The Five Stages of an Event Audit: Stage Four: Education & Professional Development

Events and conferences play a pivotal role in the membership experience. If attendance is declining, it might be a symptom of something deeper.

In this five part series, we will discuss how an event audit will help your association make improvements and enhancements of your Conference, ensure that you are maximizing opportunities with partnerships, increase member engagement overall, increase your communications and marketing effectiveness, and move your association towards delivering effective ongoing programming.

Event Audits are what your association needs if you are:

  • Looking to determine the “wants” and “needs” of your community (members, prospective members, sponsors/exhibitors, and other potential stakeholders) to ensure that your delivery of a conference remains aligned with their key goals and objectives;
  • Looking to seek guidance, plans and recommendations from industry experts, as a result of the feedback obtained, on the overall experience and delivery of the Conference, taking into account the other events (and, other industry events) that are planned in your sector;
  • You are seeking advice on whether taking your conference to the next level in terms of technology and delivery (i.e. in-person vs. virtual vs. hybrid) is appropriate;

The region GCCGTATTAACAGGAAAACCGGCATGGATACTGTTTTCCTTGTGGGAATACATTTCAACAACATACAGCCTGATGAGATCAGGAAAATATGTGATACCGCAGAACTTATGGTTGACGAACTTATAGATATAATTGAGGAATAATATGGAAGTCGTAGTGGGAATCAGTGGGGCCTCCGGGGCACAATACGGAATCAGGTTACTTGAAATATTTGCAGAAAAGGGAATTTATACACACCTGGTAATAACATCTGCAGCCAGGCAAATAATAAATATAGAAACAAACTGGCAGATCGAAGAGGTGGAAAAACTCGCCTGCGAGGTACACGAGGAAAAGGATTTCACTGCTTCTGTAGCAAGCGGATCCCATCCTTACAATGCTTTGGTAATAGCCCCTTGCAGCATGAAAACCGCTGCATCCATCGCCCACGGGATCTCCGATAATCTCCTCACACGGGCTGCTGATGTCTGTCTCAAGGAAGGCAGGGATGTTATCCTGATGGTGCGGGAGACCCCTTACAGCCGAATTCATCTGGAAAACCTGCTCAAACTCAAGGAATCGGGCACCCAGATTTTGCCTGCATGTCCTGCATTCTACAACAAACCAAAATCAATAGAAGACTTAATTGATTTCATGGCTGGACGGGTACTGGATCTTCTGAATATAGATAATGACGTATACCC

• How to better market your Conference to prospective participants, and;
  • How to better market and deliver ROI to prospective sponsors and exhibitors.

The first three phases, Overall Data Mining & Research, Marketing & Communications and Sponsorship, have been covered. Now we get into Education & Professional Development.

This is where things start to come together – you should review the results of the first three phases to consider how to make changes to your content.  Are there delivery trends for speakers and sessions at conferences that you should tap in to? What are your competitors doing?

What you should address:

  • Address preferences as outlined in the survey results;
    • Considering learning styles and comparing them to the type of content delivered
  • Look at the length & number of sessions delivered
    • The length of the session can be dependent on the format of the content delivered, allowing time for comments and questions from the floor, how many simultaneous sessions are delivered, how many keynote speakers, etc.
  • Session types – how are you keeping it fresh? (i.e. one speaker, panel discussions, fireside chats, hands-on workshops, etc.)
  • Determine the type of keynote speaker that should be sought out for your participants
    • Based on feedback and trends from your competitive set, determining the type(s) of keynote speakers and the message to be delivered to participants (i.e. motivational, practical)
  • Set expectations and develop a strong speaker confirmation process:
    • Provide a tips and best practices in a speaker agreement, outlining any new expectations and reiterating a code of conduct

With all of this feedback and thought; what’s left? Event Design!

Does your conference need a review?  Consider an Event Audit! Reach out to us by email at for a customized quote.

Let's Get Social! Follow us, or get in touch:

Leave a Reply

Your email address will not be published. Required fields are marked *